The ecliptic was understood to be the path of the sun relative to the sky.
Ptolemy believed the sky rotated daily around the Earth. All the planets, including the Moon and the Sun, shared in this motion.
However, the planets had secondary motions, relative to the sky. And in particular relative to the stars that they thought were fixed to the sky. This motion was discovered by careful observations of the sky, and was very well known, long before Ptolemy.
The motion of the stars was very simple: therefore when Ptolemy was describing his system, he only concerned himself with the motion of the planets (including the moon and sun) relative to the stars. It was clear that the planets all approximately followed a great circle relative to the stars. This great circle is the ecliptic. The Sun's motion was the simplest. It was exactly on the great circle, and it's position relative to the stars moved almost evenly. The other planets (including the moon) had orbits that were less even, but by introducing a system of Eccentrics, Deferents, Epicycles and Equants, Ptolemy was able to account for nearly all their motions.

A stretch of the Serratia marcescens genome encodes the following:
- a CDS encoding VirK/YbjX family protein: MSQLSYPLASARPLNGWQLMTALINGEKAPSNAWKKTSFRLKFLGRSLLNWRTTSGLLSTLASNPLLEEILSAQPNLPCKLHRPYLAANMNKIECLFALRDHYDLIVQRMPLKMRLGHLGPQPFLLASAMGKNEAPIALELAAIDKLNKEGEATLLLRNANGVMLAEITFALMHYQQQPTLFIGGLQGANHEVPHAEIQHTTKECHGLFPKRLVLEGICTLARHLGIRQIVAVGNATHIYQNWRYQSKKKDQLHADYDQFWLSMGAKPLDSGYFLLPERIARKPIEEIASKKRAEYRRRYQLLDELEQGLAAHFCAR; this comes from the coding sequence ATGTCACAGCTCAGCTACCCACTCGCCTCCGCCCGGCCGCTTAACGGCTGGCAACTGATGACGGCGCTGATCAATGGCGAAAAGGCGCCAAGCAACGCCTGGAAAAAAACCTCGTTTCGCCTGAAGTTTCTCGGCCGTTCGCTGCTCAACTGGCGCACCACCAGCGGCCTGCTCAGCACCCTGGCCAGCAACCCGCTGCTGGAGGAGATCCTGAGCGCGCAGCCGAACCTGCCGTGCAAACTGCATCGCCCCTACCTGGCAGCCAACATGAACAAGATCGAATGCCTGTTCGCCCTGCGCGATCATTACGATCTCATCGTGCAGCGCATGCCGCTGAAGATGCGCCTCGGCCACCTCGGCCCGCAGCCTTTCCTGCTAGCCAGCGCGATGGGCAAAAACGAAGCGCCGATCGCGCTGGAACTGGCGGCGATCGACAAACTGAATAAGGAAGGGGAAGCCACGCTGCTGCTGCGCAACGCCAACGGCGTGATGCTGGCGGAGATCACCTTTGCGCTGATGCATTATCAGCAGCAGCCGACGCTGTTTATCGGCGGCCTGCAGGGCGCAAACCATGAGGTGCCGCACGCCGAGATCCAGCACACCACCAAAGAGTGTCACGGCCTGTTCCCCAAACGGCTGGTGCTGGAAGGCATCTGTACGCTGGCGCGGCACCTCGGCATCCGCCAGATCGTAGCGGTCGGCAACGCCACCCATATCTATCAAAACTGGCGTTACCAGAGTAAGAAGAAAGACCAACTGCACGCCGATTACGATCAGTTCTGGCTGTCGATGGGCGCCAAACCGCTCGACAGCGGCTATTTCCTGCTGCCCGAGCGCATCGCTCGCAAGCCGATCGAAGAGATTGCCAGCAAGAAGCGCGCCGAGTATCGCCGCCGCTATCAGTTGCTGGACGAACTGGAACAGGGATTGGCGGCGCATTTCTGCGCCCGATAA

The precession of the equinoxes was noticed because the Greeks used a calendar based on the heliacal rising (the date that stars are just visible before sunrise) of certain stars. And it was noticed that the heliacal rising was changing relative to the seasons and the equinox. We understand the reason for this to be the precession of the equinoxes.